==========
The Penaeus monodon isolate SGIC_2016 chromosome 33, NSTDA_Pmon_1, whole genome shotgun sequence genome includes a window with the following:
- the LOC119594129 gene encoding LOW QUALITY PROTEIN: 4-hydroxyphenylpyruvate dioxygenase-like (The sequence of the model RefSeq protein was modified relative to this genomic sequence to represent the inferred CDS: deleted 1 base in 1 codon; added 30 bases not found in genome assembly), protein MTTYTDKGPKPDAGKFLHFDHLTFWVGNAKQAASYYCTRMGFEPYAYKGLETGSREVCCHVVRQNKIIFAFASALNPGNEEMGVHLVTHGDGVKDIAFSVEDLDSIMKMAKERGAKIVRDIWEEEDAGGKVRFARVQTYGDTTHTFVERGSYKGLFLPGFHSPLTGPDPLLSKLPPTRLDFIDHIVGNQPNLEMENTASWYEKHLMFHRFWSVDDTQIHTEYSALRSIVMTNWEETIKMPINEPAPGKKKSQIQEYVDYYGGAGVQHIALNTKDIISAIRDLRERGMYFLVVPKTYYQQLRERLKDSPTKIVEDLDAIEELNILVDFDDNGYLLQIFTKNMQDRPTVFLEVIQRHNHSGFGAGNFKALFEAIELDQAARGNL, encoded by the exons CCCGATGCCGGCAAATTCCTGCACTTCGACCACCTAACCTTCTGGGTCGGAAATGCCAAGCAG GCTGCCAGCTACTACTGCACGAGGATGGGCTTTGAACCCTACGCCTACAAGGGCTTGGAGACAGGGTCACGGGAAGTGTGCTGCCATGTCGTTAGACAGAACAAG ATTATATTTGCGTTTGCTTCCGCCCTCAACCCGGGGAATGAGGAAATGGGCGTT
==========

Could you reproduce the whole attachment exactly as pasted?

The Penaeus monodon isolate SGIC_2016 chromosome 33, NSTDA_Pmon_1, whole genome shotgun sequence genome includes a window with the following:
- the LOC119594129 gene encoding LOW QUALITY PROTEIN: 4-hydroxyphenylpyruvate dioxygenase-like (The sequence of the model RefSeq protein was modified relative to this genomic sequence to represent the inferred CDS: deleted 1 base in 1 codon; added 30 bases not found in genome assembly), protein MTTYTDKGPKPDAGKFLHFDHLTFWVGNAKQAASYYCTRMGFEPYAYKGLETGSREVCCHVVRQNKIIFAFASALNPGNEEMGVHLVTHGDGVKDIAFSVEDLDSIMKMAKERGAKIVRDIWEEEDAGGKVRFARVQTYGDTTHTFVERGSYKGLFLPGFHSPLTGPDPLLSKLPPTRLDFIDHIVGNQPNLEMENTASWYEKHLMFHRFWSVDDTQIHTEYSALRSIVMTNWEETIKMPINEPAPGKKKSQIQEYVDYYGGAGVQHIALNTKDIISAIRDLRERGMYFLVVPKTYYQQLRERLKDSPTKIVEDLDAIEELNILVDFDDNGYLLQIFTKNMQDRPTVFLEVIQRHNHSGFGAGNFKALFEAIELDQAARGNL, encoded by the exons CCCGATGCCGGCAAATTCCTGCACTTCGACCACCTAACCTTCTGGGTCGGAAATGCCAAGCAG GCTGCCAGCTACTACTGCACGAGGATGGGCTTTGAACCCTACGCCTACAAGGGCTTGGAGACAGGGTCACGGGAAGTGTGCTGCCATGTCGTTAGACAGAACAAG ATTATATTTGCGTTTGCTTCCGCCCTCAACCCGGGGAATGAGGAAATGGGCGTT